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Thursday, 30 January, 2003, 13:22 GMT
Women offered taste of tech
Woman engineer
Engineering and technical jobs need more women
A course to provide women with basic computer skills is being offered to help address the gender imbalance in technology jobs.

Women are under-represented in the information technology industry in the UK, accounting for just 21% of the workforce.

The government is keen to change this and has launched a series of initiatives designed to encourage girls and women to consider technology as a career option.

As part of this, the Computing Technology Industry Association (CompTIA) is offering 15 places to women from across London, Dorset and Yorkshire for a hands-on self study course into the basics of how computers work.

Workforce diversity

Being an engineer or a technician can be cool

Matthew Poyiadgi, CompTIA
The scheme is aimed at women from underprivileged backgrounds, those wishing to change career and those returning to work after motherhood.

"It provides a basic level of understanding of PCs and how to fix them for those looking to become IT managers, programmers or web designers," explained a spokesman for CompTIA.

The scheme has the support of e-skills UK, the organisation set up by the government to bridge the skills gap in the technology and telecoms industries.

"These sponsorships are a valuable addition to our initiatives to attract women to the IT industry and to cultivate workforce diversity at all levels," said Karen Price, Chief Executive of e-skills UK.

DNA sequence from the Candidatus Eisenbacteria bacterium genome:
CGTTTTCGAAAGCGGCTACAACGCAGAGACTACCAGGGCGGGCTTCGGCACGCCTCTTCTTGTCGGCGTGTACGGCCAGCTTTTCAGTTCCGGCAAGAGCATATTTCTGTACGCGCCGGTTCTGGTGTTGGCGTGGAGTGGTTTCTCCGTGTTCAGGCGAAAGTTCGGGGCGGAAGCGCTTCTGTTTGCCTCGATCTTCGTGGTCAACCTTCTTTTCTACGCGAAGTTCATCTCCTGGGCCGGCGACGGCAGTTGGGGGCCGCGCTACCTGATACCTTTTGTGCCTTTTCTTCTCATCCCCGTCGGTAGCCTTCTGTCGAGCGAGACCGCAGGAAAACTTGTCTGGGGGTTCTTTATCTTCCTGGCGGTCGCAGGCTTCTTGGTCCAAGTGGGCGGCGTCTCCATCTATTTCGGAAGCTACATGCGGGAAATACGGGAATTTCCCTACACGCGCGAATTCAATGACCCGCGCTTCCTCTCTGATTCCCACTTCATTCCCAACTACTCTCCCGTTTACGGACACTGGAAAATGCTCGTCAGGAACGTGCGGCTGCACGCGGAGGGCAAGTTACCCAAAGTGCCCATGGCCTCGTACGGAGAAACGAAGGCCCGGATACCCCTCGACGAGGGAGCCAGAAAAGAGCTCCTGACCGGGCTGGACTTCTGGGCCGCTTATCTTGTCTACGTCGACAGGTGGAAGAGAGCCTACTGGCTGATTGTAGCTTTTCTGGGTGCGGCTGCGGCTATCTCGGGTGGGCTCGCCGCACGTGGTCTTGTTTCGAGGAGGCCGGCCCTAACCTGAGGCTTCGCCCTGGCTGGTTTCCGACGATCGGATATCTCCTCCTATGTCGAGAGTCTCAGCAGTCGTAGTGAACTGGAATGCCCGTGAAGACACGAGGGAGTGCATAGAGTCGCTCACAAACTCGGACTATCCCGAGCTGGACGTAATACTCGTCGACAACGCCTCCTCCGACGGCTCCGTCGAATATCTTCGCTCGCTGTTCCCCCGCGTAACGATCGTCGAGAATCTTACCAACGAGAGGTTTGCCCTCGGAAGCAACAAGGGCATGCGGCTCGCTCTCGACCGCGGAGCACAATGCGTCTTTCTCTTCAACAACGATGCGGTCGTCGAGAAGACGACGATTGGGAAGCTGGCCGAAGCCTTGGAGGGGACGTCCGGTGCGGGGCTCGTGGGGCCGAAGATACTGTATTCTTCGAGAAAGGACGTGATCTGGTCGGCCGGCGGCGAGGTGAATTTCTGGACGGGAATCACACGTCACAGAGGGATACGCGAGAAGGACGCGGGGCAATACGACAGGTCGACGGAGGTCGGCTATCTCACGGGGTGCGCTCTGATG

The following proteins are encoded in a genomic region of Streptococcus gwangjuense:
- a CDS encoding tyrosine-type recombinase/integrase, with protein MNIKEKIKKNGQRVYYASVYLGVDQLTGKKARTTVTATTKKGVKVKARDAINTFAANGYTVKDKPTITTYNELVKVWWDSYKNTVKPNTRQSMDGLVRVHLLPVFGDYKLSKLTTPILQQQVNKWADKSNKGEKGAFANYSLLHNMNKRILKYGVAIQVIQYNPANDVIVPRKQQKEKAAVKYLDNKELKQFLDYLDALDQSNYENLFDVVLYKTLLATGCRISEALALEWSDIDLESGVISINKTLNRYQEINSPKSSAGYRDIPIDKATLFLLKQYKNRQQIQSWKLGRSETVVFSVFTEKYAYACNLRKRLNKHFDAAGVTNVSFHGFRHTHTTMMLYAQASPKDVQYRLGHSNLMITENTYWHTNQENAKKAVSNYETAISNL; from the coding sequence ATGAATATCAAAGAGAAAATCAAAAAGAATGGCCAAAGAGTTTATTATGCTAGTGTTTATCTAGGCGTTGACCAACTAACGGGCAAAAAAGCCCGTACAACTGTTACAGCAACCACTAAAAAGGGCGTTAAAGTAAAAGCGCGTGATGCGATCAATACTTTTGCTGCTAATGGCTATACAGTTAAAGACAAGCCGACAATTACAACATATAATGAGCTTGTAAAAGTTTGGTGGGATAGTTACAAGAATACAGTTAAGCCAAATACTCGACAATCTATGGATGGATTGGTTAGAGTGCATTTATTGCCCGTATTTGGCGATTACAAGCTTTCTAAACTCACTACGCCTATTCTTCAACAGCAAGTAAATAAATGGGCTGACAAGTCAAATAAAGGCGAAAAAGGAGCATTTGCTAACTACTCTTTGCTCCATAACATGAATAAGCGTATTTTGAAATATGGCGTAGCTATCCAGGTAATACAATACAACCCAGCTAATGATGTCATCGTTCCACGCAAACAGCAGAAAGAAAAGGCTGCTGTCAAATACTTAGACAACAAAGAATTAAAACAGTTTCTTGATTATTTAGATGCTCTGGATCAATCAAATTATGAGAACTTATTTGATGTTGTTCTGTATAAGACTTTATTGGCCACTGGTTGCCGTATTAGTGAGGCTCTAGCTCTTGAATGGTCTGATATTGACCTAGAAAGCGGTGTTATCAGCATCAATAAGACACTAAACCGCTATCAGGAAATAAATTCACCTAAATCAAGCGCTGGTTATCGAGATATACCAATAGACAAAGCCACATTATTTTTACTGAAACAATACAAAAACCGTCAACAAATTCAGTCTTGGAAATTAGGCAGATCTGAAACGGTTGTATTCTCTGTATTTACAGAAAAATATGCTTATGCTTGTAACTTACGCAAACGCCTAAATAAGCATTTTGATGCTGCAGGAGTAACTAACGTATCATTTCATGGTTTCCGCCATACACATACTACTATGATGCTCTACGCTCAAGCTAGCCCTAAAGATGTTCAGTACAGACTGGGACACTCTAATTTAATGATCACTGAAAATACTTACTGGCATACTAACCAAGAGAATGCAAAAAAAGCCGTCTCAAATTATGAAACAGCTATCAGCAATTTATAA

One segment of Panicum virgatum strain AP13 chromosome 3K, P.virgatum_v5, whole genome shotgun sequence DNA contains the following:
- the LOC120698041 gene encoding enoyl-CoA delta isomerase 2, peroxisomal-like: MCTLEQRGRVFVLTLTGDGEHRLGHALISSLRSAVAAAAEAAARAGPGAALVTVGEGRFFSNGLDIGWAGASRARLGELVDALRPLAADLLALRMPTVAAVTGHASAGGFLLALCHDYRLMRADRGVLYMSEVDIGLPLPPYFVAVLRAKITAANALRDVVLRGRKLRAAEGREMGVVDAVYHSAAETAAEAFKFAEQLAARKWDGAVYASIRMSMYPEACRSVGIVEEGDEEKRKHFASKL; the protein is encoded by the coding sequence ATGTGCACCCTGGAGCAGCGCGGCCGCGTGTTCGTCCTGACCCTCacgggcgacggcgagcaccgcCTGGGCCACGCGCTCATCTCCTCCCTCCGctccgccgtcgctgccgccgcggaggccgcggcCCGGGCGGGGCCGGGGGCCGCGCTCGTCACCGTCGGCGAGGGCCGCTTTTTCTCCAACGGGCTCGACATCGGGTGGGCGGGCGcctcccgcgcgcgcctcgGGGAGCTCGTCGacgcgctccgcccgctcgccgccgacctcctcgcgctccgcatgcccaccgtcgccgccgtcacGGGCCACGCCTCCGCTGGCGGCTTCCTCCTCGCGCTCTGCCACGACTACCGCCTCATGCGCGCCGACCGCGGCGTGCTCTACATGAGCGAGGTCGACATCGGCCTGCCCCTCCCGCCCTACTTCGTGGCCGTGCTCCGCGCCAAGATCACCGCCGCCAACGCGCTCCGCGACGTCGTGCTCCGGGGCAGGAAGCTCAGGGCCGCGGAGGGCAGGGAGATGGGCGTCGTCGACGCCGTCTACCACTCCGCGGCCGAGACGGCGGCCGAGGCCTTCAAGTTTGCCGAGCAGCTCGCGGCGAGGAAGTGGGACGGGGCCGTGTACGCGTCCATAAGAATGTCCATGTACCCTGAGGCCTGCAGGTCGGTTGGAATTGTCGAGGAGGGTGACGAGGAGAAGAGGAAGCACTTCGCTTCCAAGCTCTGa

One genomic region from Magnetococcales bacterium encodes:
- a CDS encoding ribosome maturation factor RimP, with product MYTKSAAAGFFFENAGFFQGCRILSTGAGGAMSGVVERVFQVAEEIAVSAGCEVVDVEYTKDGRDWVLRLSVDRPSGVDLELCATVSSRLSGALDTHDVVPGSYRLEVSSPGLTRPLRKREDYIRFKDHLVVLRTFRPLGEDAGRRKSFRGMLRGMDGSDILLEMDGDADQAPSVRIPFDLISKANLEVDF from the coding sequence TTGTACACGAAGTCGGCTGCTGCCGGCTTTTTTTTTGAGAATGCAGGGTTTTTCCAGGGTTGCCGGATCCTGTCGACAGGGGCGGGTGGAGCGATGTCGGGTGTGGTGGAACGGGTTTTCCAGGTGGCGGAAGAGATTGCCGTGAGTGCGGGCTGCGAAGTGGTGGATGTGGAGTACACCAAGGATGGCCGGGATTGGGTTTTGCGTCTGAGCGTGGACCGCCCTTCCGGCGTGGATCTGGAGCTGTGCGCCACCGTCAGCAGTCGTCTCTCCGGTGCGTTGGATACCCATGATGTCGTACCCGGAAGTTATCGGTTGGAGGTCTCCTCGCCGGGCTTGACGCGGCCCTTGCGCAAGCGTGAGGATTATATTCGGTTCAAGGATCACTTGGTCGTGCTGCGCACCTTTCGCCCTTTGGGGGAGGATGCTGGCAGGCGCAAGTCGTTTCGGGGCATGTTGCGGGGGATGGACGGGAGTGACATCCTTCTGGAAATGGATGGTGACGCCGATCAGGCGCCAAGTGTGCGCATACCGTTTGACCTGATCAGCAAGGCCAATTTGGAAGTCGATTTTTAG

Geeky stigma

According to Matthew Poyiadgi of CompTIA, it is important to get women out in the field working in tech jobs to act as role models for the younger generation.

Women are coming to the business in healthy numbers, but are exiting equally quickly and somewhat unceremoniously via the back door,

Karen Bainbridge, Women in Technology
"Girls are influenced at a young age and the geeky stigma of IT puts them off," he said.

"Fixing a PC might not be sexy to them so the issue is to get them interested so they latch on to the subject. Being an engineer or a technician can be cool," he added.

Getting women into tech jobs is only part of the problem according to Karen Bainbridge, chairperson of Women in Technology, a networking group for females trying to break the glass ceiling in the tech sector.

Keeping them and making sure they do as well as their male counterparts is also proving elusive to many tech firms, said Ms Bainbridge.

Aggressive culture

"Companies are losing out on 50% of the talent by not promoting or encouraging women to the board," she said.

"Many demonstrate a higher aptitude for technology than their male counterparts and are coming to the business in healthy numbers, but at a cost of hundreds of millions, exiting equally quickly and somewhat unceremoniously via the backdoor," she added.

Lack of flexible working and the fast pace of technological change means women are reluctant to return to their posts after maternity leave, said Ms Bainbridge.

A culture of aggression is also to blame.

"In such a competitive business, management style is frequently combative and aggressive," she said.

"This is a turn-off for women, who prefer a more consensus-based management style."

See also:

23 Jan 03 | Technology
07 Nov 02 | Technology
23 Jan 02 | Science/Nature
16 Jan 02 | Technology
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